Matthieu Napoli Software Consultant

Writing solid React Native applications just got easier with TheCodingMachine's boilerplate.


We are open sourcing a React Native boilerplate for creating mobile applications. This boilerplate is a template project that builds on all the experience accumulated writing mobile applications at TheCodingMachine.

The boilerplate is based on libraries such as Redux and Redux-Saga and provides a solid architecture that facilitates separation of concerns between the UI, state management and business logic.


There are more and more mobile applications being built at TheCodingMachine, and every project is the opportunity to learn something new to make the next one even better.

What we've learned over time is that while React Native is a great tool to build iOS and Android applications, keeping the code organized and maintainable can become a challenge.

Instead of re-installing the same libraries and re-writing the same architecture for every project, we've decided to put all that into a boilerplate. On top of that, we have documented every file and piece of code in this boilerplate so that all the choices we made are explained and explicit.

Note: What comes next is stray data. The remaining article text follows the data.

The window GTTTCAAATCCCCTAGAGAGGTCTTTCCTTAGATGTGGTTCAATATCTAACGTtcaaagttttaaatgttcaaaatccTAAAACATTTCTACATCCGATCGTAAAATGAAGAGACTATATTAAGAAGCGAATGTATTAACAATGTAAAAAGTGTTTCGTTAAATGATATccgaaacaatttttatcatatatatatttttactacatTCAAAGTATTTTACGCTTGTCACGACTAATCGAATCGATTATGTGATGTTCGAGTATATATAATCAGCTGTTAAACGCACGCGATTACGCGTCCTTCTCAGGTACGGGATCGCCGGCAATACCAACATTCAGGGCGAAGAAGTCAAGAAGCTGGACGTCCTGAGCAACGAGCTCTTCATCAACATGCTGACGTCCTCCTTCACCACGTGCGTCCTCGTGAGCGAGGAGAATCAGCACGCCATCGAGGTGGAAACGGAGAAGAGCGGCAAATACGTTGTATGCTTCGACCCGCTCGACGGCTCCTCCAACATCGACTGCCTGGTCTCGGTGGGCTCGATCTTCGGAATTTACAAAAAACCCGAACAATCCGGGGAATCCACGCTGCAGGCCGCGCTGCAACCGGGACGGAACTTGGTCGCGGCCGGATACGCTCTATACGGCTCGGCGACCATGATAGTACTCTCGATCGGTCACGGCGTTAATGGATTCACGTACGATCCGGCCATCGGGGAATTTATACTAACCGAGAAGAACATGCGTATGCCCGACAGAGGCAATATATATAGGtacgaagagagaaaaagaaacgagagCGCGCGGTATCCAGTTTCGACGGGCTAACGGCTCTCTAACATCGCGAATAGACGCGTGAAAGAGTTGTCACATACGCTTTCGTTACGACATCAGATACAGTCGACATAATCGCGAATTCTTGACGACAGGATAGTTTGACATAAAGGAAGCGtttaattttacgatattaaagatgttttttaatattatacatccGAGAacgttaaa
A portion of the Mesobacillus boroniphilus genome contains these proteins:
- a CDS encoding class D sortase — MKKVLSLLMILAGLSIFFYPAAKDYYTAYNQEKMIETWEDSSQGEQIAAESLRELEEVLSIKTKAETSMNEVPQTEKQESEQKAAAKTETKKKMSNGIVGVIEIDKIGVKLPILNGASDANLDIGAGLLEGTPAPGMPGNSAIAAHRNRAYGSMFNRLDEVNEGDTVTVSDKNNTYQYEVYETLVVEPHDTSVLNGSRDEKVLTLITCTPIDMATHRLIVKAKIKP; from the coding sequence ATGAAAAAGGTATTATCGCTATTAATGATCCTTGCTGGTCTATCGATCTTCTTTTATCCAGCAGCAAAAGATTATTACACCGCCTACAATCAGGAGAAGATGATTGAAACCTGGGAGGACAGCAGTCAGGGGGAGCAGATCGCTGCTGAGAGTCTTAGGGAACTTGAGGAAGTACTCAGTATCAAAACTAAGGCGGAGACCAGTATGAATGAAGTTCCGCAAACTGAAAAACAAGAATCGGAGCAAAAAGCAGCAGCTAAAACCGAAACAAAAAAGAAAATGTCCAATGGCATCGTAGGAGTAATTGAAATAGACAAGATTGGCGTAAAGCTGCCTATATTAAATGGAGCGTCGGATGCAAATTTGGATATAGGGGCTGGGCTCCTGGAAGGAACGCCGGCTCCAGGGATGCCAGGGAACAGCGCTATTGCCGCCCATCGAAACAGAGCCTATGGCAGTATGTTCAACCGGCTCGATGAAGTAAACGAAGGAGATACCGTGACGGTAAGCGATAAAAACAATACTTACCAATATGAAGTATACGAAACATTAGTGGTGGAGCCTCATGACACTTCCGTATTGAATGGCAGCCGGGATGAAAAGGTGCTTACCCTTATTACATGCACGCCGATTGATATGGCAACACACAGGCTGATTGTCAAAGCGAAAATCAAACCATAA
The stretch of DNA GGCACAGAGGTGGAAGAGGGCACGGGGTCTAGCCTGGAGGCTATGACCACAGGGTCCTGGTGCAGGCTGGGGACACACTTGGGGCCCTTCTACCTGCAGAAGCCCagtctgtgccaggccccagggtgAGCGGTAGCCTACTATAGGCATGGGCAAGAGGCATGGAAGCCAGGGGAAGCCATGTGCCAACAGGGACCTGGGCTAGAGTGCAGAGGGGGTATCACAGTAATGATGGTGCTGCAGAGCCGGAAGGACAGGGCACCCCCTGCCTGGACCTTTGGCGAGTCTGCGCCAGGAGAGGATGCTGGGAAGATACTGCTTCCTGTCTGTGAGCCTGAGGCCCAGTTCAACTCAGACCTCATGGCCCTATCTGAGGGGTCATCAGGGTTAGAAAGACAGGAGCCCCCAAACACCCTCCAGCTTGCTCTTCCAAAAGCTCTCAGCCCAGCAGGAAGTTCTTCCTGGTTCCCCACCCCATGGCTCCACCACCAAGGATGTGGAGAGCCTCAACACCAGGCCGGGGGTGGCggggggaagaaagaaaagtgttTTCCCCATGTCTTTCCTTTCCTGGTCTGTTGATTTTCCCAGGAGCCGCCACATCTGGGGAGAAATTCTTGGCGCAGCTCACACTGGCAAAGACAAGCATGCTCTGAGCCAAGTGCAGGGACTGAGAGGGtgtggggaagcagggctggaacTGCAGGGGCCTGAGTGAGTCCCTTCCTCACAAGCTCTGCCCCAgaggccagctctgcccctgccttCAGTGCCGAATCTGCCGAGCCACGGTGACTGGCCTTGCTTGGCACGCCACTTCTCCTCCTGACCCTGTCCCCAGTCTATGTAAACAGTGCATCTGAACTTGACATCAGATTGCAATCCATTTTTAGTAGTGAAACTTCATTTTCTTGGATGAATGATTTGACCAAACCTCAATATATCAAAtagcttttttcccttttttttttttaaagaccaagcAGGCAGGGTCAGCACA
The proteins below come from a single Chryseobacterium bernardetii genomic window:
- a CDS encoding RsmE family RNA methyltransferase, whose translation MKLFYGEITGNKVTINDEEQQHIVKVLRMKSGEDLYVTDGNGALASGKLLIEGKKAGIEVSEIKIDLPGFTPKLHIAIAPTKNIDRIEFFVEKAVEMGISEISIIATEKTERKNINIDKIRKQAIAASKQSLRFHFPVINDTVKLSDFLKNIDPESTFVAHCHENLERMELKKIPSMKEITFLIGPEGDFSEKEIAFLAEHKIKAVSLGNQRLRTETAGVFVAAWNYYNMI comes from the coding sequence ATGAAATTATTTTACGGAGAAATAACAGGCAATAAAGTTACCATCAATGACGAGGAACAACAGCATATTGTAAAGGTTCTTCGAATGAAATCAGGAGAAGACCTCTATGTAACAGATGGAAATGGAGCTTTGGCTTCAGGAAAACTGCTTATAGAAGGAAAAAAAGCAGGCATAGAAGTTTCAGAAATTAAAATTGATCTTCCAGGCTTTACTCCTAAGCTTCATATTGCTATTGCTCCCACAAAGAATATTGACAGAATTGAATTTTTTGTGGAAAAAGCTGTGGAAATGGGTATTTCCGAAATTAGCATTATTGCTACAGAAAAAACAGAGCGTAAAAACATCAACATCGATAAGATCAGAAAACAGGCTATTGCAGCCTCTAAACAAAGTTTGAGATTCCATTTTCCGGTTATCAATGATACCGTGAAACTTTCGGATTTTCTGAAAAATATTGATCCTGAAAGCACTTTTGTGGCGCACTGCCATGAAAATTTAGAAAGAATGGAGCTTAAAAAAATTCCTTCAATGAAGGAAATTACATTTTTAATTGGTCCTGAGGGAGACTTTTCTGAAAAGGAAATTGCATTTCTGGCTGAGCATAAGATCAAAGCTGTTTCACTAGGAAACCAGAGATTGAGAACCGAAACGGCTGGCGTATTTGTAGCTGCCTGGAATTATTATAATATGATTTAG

What about existing boilerplates? We cover that at the end of the article.


The driving goal of the architecture of the boilerplate is separation of concerns. Namely:

  • Presentational components are separated from containers (aka "screens").

    Presentational components are small components that are concerned with how things look. Containers usually define whole application screens and are concerned with how things work: they include presentational components and wire everything together.

    If you are interested you can read more about it here.

  • State is managed using global Redux stores.

    When applications grow, sharing state and its changes can become very hard. Questions like "How can I access this data?" or "When did this change?" are common, just like passing data around components just to be able to use it in nested components.